Transition Strategies for Parents: How to Prevent Your Child from Falling Through the Cracks

 

 

Transition Strategies for Parents: How to Prevent Your Child from Falling Through the Cracks

Geraldine Markel, PhD

Cracks

Nationally, only 30% of students graduate from college. Many of those who don’t graduate are students who work part- or full-time, have more financial responsibilities, dropout after their first year, and too often make decisions without guidance. For example, they fail to use their families, role models or school resources to decision if and when to drop a course, ask for extensions, and deal with problems involving illness or difficult roommates. Sometimes, they just stop going to class and fail the semester.

How can parents help students survive the transition to college? Initially, the parents goal is the help children survive the first semesters. Some of the ways in which parents help are: listening, suggesting times during which to reach out, and encouraging balance when participating in extracurricular activities.

1. Listen and support.  It is important to schedule a regular time to communicate, especially during the first weeks.  Decide on the time and format; phone, text, email, Skype. In terms of communication, what’s your comfort level versus theirs? Remember, the amount of listening and supporting during the first part of the fall semester often lessens as students become more familiar with routines and classes.

Spend the first few minutes just listening. The conversation may begin with mundane events and then perhaps, move to issues and feelings. It may be difficult, but it is important to just listen and talk in a friendly way. You need not solve problems. The greatest help may be to listen and refrain from nagging. Just help keep spirits up and allow time for your child to come up with possible solutions. If things don’t resolve, then suggest accessing college resources. 

2. Suggest times to reach out. Students need encouragement to access resources: office hours, math labs, writing centers, advisors, health or mental health services. Students fail to understand the number and types of resources that are available. Reaching out helps keeps students in school and sets the stage for expanding skills and deal with problems in their careers.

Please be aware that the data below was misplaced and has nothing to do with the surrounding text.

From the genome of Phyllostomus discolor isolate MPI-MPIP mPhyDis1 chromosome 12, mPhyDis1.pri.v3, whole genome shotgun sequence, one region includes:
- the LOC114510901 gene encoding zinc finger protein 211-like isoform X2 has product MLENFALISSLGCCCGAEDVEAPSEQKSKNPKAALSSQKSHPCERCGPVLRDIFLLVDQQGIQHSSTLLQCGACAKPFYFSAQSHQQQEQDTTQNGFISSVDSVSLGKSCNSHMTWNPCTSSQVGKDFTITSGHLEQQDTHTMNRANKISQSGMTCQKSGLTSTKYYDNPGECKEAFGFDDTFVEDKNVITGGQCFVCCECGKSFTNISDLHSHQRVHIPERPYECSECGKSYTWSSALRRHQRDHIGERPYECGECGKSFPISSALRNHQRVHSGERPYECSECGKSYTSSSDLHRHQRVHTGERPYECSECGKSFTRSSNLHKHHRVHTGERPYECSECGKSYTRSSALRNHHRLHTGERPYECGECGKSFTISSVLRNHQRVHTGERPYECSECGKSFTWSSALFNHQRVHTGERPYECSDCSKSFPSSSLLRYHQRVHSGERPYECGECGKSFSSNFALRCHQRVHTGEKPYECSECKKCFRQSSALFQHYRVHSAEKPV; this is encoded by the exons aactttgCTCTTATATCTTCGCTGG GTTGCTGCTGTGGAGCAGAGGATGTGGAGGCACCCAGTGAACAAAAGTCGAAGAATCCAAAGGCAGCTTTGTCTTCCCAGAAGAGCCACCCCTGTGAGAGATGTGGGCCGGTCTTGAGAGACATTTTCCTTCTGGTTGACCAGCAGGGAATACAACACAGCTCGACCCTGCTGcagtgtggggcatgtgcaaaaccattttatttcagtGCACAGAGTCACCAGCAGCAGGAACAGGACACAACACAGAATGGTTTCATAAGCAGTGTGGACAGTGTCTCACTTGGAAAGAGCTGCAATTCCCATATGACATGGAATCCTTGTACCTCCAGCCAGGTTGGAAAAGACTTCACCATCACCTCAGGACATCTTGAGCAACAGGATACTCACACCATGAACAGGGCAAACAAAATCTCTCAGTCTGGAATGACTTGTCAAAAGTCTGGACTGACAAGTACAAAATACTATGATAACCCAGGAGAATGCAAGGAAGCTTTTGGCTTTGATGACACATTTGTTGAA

Support regular visits to office hours, the traditional opportunity for student-instructor interaction.  Such interactions solve problems, but more importantly, establish rapport with instructors and set the stage for any difficulties that may come up later in the semester. For example, students can pose a question, clarify an issue, show an outline for a paper, or request samples of tests questions or papers. One strategy is for the student to rotate going to office hours; go to English the first week of the month, Astronomy the second week, and so on. In that way, the instructor is visited at least three times during the semester.  Instructors often have study tips about their courses, including how to take notes or memorize. The earlier the student goes for help the better.

Assure your child that he or she is not supposed to know it all. College is a place of learning and scholarly pursuit; therefore, it is important to ask questions. If discussing problems, ask questions, “What do you think the instructor or advisor said? Did you follow up with an email? Do you have the catalog information? Are there study groups?

3. Help students balance participation in extracurricular activities.  Ask, “What groups are you joining or meetings are you attending?” It is useful to engage in at least one non academic activity, although it is also important not to take too much time with it during the first semester. When it comes to extracurricular activities, less is more. Students are advised to select one activity that involves their interest and develop leadership skills and friendships in that one. Also, it is important to encourage a student to leave the organization, if things don’t work out.